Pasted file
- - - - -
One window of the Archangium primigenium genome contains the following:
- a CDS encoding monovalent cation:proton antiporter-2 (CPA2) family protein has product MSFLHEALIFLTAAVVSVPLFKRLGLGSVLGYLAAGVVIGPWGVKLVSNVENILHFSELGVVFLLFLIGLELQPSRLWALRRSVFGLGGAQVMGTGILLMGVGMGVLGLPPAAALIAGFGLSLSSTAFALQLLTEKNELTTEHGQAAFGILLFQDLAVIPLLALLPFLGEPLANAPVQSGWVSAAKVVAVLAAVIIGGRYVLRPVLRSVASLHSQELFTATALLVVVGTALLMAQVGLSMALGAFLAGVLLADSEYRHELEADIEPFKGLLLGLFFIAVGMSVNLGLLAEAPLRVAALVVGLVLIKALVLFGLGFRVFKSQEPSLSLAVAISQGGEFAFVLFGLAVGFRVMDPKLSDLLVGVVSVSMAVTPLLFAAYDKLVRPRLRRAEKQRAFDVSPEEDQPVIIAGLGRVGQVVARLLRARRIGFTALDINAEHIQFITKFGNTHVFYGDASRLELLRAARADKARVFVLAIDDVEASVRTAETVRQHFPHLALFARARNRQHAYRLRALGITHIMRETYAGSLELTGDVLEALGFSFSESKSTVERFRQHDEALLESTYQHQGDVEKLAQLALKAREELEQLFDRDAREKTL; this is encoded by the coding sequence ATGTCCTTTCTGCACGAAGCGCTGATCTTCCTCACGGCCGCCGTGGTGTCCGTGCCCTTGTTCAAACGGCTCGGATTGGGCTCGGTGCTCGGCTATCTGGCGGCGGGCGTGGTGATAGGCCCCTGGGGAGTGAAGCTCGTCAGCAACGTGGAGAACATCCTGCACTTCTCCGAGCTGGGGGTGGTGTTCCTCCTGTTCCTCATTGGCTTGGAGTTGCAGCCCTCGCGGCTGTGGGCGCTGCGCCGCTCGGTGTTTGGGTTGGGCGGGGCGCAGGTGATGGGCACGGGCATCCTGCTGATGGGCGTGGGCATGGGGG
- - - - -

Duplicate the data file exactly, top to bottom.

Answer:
One window of the Archangium primigenium genome contains the following:
- a CDS encoding monovalent cation:proton antiporter-2 (CPA2) family protein has product MSFLHEALIFLTAAVVSVPLFKRLGLGSVLGYLAAGVVIGPWGVKLVSNVENILHFSELGVVFLLFLIGLELQPSRLWALRRSVFGLGGAQVMGTGILLMGVGMGVLGLPPAAALIAGFGLSLSSTAFALQLLTEKNELTTEHGQAAFGILLFQDLAVIPLLALLPFLGEPLANAPVQSGWVSAAKVVAVLAAVIIGGRYVLRPVLRSVASLHSQELFTATALLVVVGTALLMAQVGLSMALGAFLAGVLLADSEYRHELEADIEPFKGLLLGLFFIAVGMSVNLGLLAEAPLRVAALVVGLVLIKALVLFGLGFRVFKSQEPSLSLAVAISQGGEFAFVLFGLAVGFRVMDPKLSDLLVGVVSVSMAVTPLLFAAYDKLVRPRLRRAEKQRAFDVSPEEDQPVIIAGLGRVGQVVARLLRARRIGFTALDINAEHIQFITKFGNTHVFYGDASRLELLRAARADKARVFVLAIDDVEASVRTAETVRQHFPHLALFARARNRQHAYRLRALGITHIMRETYAGSLELTGDVLEALGFSFSESKSTVERFRQHDEALLESTYQHQGDVEKLAQLALKAREELEQLFDRDAREKTL; this is encoded by the coding sequence ATGTCCTTTCTGCACGAAGCGCTGATCTTCCTCACGGCCGCCGTGGTGTCCGTGCCCTTGTTCAAACGGCTCGGATTGGGCTCGGTGCTCGGCTATCTGGCGGCGGGCGTGGTGATAGGCCCCTGGGGAGTGAAGCTCGTCAGCAACGTGGAGAACATCCTGCACTTCTCCGAGCTGGGGGTGGTGTTCCTCCTGTTCCTCATTGGCTTGGAGTTGCAGCCCTCGCGGCTGTGGGCGCTGCGCCGCTCGGTGTTTGGGTTGGGCGGGGCGCAGGTGATGGGCACGGGCATCCTGCTGATGGGCGTGGGCATGGGGG